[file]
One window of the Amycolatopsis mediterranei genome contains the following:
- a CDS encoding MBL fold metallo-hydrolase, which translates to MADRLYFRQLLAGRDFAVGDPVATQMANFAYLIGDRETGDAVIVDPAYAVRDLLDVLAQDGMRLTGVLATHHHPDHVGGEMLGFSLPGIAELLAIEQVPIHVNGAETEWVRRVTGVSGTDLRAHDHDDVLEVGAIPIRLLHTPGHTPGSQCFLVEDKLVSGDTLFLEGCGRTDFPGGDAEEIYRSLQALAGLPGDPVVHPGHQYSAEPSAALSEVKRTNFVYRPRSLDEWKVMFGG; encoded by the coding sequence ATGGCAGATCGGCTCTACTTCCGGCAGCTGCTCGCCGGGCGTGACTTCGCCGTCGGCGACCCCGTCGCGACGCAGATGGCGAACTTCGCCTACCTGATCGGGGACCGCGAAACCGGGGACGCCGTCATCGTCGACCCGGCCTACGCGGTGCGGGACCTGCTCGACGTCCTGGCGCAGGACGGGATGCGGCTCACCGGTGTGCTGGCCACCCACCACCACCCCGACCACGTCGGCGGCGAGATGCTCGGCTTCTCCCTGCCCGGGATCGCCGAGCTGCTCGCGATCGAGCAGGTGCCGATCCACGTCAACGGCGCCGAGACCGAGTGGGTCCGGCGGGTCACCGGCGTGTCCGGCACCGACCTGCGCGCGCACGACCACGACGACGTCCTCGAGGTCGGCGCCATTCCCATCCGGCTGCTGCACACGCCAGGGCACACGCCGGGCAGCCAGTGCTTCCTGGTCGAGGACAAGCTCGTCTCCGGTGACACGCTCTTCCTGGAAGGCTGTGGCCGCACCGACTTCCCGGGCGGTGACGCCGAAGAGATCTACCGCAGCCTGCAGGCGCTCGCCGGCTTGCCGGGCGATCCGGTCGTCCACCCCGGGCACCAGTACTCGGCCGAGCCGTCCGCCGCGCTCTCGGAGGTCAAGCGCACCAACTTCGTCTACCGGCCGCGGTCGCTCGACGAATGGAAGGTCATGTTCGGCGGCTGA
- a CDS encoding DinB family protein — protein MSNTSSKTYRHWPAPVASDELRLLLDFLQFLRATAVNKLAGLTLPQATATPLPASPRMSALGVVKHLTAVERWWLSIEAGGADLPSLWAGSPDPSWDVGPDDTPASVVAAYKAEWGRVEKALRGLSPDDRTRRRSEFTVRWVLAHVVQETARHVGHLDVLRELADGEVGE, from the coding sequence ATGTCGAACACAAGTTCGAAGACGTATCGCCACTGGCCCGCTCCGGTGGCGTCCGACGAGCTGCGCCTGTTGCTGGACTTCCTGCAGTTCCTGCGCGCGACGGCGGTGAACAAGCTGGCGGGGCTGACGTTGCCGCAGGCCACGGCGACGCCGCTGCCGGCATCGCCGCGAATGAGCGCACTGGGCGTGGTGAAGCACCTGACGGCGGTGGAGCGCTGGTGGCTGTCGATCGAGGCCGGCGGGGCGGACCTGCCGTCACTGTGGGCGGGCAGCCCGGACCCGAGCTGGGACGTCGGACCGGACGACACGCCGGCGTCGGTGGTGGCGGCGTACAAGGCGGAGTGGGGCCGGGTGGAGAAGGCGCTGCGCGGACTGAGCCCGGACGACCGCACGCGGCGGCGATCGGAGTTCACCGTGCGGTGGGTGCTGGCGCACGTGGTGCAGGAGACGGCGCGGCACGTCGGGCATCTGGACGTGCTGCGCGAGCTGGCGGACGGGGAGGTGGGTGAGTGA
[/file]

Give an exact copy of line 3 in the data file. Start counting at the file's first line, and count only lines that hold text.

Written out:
- a CDS encoding DinB family protein — protein MSNTSSKTYRHWPAPVASDELRLLLDFLQFLRATAVNKLAGLTLPQATATPLPASPRMSALGVVKHLTAVERWWLSIEAGGADLPSLWAGSPDPSWDVGPDDTPASVVAAYKAEWGRVEKALRGLSPDDRTRRRSEFTVRWVLAHVVQETARHVGHLDVLRELADGEVGE, from the coding sequence ATGTCGAACACAAGTTCGAAGACGTATCGCCACTGGCCCGCTCCGGTGGCGTCCGACGAGCTGCGCCTGTTGCTGGACTTCCTGCAGTTCCTGCGCGCGACGGCGGTGAACAAGCTGGCGGGGCTGACGTTGCCGCAGGCCACGGCGACGCCGCTGCCGGCATCGCCGCGAATGAGCGCACTGGGCGTGGTGAAGCACCTGACGGCGGTGGAGCGCTGGTGGCTGTCGATCGAGGCCGGCGGGGCGGACCTGCCGTCACTGTGGGCGGGCAGCCCGGACCCGAGCTGGGACGTCGGACCGGACGACACGCCGGCGTCGGTGGTGGCGGCGTACAAGGCGGAGTGGGGCCGGGTGGAGAAGGCGCTGCGCGGACTGAGCCCGGACGACCGCACGCGGCGGCGATCGGAGTTCACCGTGCGGTGGGTGCTGGCGCACGTGGTGCAGGAGACGGCGCGGCACGTCGGGCATCTGGACGTGCTGCGCGAGCTGGCGGACGGGGAGGTGGGTGAGTGA